Sharing Secrets With Strangers in Startups

From the conclusion to an email I just sent an entrepreneur and incubator seeking coverage. Seems like a really cool startup and I’m not going to be mean about it this time – but I don’t think I’m being unfair to say this isn’t really how it works.

Startup emails me all the details about what they are doing and then says “oh by the way, this is embargoed until Monday.” Nice to meet you, too! 😉

Fwiw, this is the 2nd [unnamed incubator] startup in the past few weeks who has written to us and just asserted an embargo we haven’t agreed to. It would be great if this post and the post it links to was read by your people:

In short: if I don’t agree to an embargo before you give me info, then I presume you’ve reached out to others who haven’t either. That means I have a. no verbal contract to wait until the asserted embargo time and b. no reason to believe that other media outlets will wait. That means it is in my interest to write now and be first.
That’s how I understand it and I know I’m not alone.
best wishes,
Marshall Kirkpatrick

  • I think you can do that to little startups that have just begun to get coverage, but how about startups that become real companies and with more significant news,- then you all jump in and cover them at the same time, right?

  • Yes, though some competitors would jump right in if the small startup had an interesting story too. That’s if an embargo was miscommunicated. A well run embargo is a tactic used a lot by companies large and small, in my experience.

  • What is the right approach Marshall? I’m asking because sometimes I see the same story breaking everywhere, and sometimes it’s just one publisher that breaks it.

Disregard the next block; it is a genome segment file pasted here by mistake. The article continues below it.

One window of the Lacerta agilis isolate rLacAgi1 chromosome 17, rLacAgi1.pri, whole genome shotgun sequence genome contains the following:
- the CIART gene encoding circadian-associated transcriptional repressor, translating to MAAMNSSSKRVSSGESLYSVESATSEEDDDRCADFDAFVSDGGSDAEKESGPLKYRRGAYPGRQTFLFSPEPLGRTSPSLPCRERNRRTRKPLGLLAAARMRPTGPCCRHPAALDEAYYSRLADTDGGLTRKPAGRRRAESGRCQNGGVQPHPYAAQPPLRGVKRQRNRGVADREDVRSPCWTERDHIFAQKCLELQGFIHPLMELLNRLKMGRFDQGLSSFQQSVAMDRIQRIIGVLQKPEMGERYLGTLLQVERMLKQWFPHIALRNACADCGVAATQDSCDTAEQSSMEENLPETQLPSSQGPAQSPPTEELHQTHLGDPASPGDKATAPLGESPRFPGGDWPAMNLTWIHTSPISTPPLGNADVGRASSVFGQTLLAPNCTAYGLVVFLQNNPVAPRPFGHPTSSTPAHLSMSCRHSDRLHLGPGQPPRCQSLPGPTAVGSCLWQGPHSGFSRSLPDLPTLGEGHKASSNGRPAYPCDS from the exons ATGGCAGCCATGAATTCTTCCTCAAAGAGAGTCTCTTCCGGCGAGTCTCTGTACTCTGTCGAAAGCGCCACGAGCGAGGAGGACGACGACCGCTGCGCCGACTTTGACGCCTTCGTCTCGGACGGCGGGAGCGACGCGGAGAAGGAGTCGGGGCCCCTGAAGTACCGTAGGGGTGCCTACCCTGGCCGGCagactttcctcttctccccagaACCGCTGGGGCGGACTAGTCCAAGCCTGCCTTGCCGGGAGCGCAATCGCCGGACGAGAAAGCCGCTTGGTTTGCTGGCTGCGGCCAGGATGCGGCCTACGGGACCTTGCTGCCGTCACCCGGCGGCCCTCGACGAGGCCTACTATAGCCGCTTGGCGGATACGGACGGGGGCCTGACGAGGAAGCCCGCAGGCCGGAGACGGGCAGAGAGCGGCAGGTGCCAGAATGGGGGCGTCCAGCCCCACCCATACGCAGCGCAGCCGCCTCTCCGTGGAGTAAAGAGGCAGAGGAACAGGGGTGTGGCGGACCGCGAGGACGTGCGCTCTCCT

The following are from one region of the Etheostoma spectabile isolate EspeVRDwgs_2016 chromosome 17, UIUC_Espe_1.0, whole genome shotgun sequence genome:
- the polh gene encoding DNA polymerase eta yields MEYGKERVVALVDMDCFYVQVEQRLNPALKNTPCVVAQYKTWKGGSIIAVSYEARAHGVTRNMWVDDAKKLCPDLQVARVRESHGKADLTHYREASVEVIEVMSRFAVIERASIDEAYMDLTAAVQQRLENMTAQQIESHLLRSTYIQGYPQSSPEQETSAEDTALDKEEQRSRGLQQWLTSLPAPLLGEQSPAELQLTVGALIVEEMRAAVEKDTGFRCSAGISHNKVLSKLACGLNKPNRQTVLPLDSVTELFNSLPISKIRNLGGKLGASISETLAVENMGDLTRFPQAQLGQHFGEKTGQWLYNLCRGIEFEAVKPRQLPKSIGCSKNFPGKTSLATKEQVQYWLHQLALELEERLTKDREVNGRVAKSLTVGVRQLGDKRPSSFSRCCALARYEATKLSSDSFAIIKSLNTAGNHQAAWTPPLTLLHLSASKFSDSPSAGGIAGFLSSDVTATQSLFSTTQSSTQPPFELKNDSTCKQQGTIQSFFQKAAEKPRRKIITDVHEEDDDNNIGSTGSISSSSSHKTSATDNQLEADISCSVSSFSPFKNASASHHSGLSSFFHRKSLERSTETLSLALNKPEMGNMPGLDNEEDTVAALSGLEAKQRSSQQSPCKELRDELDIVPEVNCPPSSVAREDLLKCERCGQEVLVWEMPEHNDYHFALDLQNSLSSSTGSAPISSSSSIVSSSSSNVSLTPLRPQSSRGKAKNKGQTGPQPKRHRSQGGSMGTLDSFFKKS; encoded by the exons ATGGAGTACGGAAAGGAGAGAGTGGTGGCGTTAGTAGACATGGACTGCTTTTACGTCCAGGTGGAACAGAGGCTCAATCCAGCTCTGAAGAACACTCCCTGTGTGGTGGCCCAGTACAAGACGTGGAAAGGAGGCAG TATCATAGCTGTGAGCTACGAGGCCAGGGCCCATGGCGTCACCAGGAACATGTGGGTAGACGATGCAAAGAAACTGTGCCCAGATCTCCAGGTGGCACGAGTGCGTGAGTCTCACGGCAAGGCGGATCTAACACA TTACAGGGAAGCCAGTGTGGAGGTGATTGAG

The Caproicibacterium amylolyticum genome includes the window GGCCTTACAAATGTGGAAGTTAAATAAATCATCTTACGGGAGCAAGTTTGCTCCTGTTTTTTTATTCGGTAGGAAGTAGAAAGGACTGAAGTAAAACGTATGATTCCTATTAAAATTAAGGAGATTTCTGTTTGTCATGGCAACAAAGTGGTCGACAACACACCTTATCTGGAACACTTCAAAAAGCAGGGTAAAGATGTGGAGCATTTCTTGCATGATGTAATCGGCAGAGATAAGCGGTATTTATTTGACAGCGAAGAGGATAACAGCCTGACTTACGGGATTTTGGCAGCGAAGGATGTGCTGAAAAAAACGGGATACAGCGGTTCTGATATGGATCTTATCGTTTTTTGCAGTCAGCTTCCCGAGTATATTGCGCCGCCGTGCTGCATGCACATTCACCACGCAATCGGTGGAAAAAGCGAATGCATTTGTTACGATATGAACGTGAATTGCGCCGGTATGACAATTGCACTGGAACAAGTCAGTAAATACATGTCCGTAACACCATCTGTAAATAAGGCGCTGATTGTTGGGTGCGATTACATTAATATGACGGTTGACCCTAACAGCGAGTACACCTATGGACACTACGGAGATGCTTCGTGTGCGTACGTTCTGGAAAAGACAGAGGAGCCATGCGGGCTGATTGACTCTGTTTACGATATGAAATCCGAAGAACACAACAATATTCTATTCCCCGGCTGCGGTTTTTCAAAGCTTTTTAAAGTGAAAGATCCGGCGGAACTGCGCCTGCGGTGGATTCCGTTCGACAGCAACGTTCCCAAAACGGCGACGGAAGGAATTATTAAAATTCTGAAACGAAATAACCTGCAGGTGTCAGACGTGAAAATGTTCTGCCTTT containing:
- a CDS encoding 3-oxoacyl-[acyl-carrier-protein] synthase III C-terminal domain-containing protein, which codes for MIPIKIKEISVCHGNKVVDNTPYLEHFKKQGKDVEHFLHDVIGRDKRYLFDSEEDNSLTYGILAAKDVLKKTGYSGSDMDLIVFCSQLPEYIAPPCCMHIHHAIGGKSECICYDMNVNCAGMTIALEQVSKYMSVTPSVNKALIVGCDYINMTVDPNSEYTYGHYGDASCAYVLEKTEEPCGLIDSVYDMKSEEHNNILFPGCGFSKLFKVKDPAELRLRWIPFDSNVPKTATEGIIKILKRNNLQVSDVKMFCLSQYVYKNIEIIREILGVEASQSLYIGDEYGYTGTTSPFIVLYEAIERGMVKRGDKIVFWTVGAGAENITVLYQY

My point is- is it not OK to ask for an embargo to multiple publishers? It seems there’s a difference between embargo and exclusivity of the embargo.

  • Hi William, Speaking from a PR/marketing practioner’s perspetive, here are my thoughts:

    1. an embargo that is done well, by definition, will mean that the news will be published by multiple outlets when the “embargo deadline” passes; hence why you may see the same story breaking everywhere.

    2. if one publisher breaks it, it’s either due to a. that publisher was given a heads up before everyone else in an exclusive or that outlet broke the embargo in order to publish first.

    3. One final possibility is the news was only of interest to that one publisher hence you see it in one place.

    When to use one over the other?
    As Marshall mentioned, some outlets may not publish your news if it has ran somewhere else. So you may want to consider an exclusive if 1. you and your client really really want to be covered by the outlet and 2. the only way to do it is by providing an exclusive.

    As for embargoes, I rarely recommend this anymore unless your news is something relevant to multiple outlets, such as an investment, new product launch, new (high-level) partnership, acquisition etc., that you then want to be publicized broadly.

    Marshall may have some additional thoughts as a journalist who receives these pitches on a daily basis.

  • Great. Thanks for your thoughtful reply!

  • I think embargoes are ridiculous and funny. I’m a long-time journalist, blogger, and editor. I get these all the time, but probably far less than Marshall. They always make me laugh.

    I don’t know you, have not one ounce of a trust relationship built with you (on most of the PR pitches I see), and you ask me to take action and only under certain terms. Who are you again? Oh, someone I don’t know. Pitching a company that might be interesting to me, but usually isn’t. Okay, I’m not trying to rant or vent my spleen…

    In the embargoes I have been part of, which are few — it was amongst a group of known colleagues and we were selected or invited into the project, so to speak. Details were shared after we all agreed.

    As always, Rock on, Marshall!